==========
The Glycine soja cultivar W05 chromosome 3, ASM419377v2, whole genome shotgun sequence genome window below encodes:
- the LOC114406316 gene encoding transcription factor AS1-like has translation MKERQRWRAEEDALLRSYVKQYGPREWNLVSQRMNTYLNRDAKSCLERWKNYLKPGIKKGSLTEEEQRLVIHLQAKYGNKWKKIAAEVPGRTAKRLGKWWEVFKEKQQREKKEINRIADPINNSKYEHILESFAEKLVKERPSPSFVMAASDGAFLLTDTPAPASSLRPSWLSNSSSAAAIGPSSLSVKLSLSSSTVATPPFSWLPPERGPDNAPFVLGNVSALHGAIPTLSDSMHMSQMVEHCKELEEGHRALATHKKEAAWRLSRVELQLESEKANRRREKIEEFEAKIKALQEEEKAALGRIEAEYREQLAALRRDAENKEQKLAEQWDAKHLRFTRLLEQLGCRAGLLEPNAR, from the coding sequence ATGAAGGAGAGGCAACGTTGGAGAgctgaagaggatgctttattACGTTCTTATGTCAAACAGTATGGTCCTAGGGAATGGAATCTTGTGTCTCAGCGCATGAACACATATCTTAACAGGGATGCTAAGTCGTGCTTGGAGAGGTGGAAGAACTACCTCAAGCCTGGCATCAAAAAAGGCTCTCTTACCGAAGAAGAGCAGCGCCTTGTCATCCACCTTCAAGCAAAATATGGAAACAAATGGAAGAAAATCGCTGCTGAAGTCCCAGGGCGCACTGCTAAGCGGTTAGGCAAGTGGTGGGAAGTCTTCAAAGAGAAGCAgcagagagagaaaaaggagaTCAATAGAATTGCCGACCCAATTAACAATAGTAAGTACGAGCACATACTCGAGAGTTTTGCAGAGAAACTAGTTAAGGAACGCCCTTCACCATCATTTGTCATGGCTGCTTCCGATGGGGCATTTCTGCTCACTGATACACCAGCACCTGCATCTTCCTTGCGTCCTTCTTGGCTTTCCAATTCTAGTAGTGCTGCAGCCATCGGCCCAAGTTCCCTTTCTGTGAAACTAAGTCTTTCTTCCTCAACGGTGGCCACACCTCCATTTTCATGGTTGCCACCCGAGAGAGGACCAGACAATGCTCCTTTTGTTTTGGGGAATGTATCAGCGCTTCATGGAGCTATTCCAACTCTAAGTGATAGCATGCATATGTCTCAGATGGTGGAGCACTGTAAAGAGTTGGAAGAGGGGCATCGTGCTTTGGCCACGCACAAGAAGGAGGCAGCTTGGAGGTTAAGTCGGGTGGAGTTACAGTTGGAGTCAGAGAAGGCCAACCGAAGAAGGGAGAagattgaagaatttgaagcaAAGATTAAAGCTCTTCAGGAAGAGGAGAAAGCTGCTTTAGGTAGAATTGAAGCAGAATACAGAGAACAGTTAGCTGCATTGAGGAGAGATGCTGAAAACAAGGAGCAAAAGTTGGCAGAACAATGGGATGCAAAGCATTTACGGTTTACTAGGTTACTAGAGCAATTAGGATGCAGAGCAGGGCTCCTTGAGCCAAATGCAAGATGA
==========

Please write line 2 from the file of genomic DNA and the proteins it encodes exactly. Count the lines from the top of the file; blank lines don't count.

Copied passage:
- the LOC114406316 gene encoding transcription factor AS1-like has translation MKERQRWRAEEDALLRSYVKQYGPREWNLVSQRMNTYLNRDAKSCLERWKNYLKPGIKKGSLTEEEQRLVIHLQAKYGNKWKKIAAEVPGRTAKRLGKWWEVFKEKQQREKKEINRIADPINNSKYEHILESFAEKLVKERPSPSFVMAASDGAFLLTDTPAPASSLRPSWLSNSSSAAAIGPSSLSVKLSLSSSTVATPPFSWLPPERGPDNAPFVLGNVSALHGAIPTLSDSMHMSQMVEHCKELEEGHRALATHKKEAAWRLSRVELQLESEKANRRREKIEEFEAKIKALQEEEKAALGRIEAEYREQLAALRRDAENKEQKLAEQWDAKHLRFTRLLEQLGCRAGLLEPNAR, from the coding sequence ATGAAGGAGAGGCAACGTTGGAGAgctgaagaggatgctttattACGTTCTTATGTCAAACAGTATGGTCCTAGGGAATGGAATCTTGTGTCTCAGCGCATGAACACATATCTTAACAGGGATGCTAAGTCGTGCTTGGAGAGGTGGAAGAACTACCTCAAGCCTGGCATCAAAAAAGGCTCTCTTACCGAAGAAGAGCAGCGCCTTGTCATCCACCTTCAAGCAAAATATGGAAACAAATGGAAGAAAATCGCTGCTGAAGTCCCAGGGCGCACTGCTAAGCGGTTAGGCAAGTGGTGGGAAGTCTTCAAAGAGAAGCAgcagagagagaaaaaggagaTCAATAGAATTGCCGACCCAATTAACAATAGTAAGTACGAGCACATACTCGAGAGTTTTGCAGAGAAACTAGTTAAGGAACGCCCTTCACCATCATTTGTCATGGCTGCTTCCGATGGGGCATTTCTGCTCACTGATACACCAGCACCTGCATCTTCCTTGCGTCCTTCTTGGCTTTCCAATTCTAGTAGTGCTGCAGCCATCGGCCCAAGTTCCCTTTCTGTGAAACTAAGTCTTTCTTCCTCAACGGTGGCCACACCTCCATTTTCATGGTTGCCACCCGAGAGAGGACCAGACAATGCTCCTTTTGTTTTGGGGAATGTATCAGCGCTTCATGGAGCTATTCCAACTCTAAGTGATAGCATGCATATGTCTCAGATGGTGGAGCACTGTAAAGAGTTGGAAGAGGGGCATCGTGCTTTGGCCACGCACAAGAAGGAGGCAGCTTGGAGGTTAAGTCGGGTGGAGTTACAGTTGGAGTCAGAGAAGGCCAACCGAAGAAGGGAGAagattgaagaatttgaagcaAAGATTAAAGCTCTTCAGGAAGAGGAGAAAGCTGCTTTAGGTAGAATTGAAGCAGAATACAGAGAACAGTTAGCTGCATTGAGGAGAGATGCTGAAAACAAGGAGCAAAAGTTGGCAGAACAATGGGATGCAAAGCATTTACGGTTTACTAGGTTACTAGAGCAATTAGGATGCAGAGCAGGGCTCCTTGAGCCAAATGCAAGATGA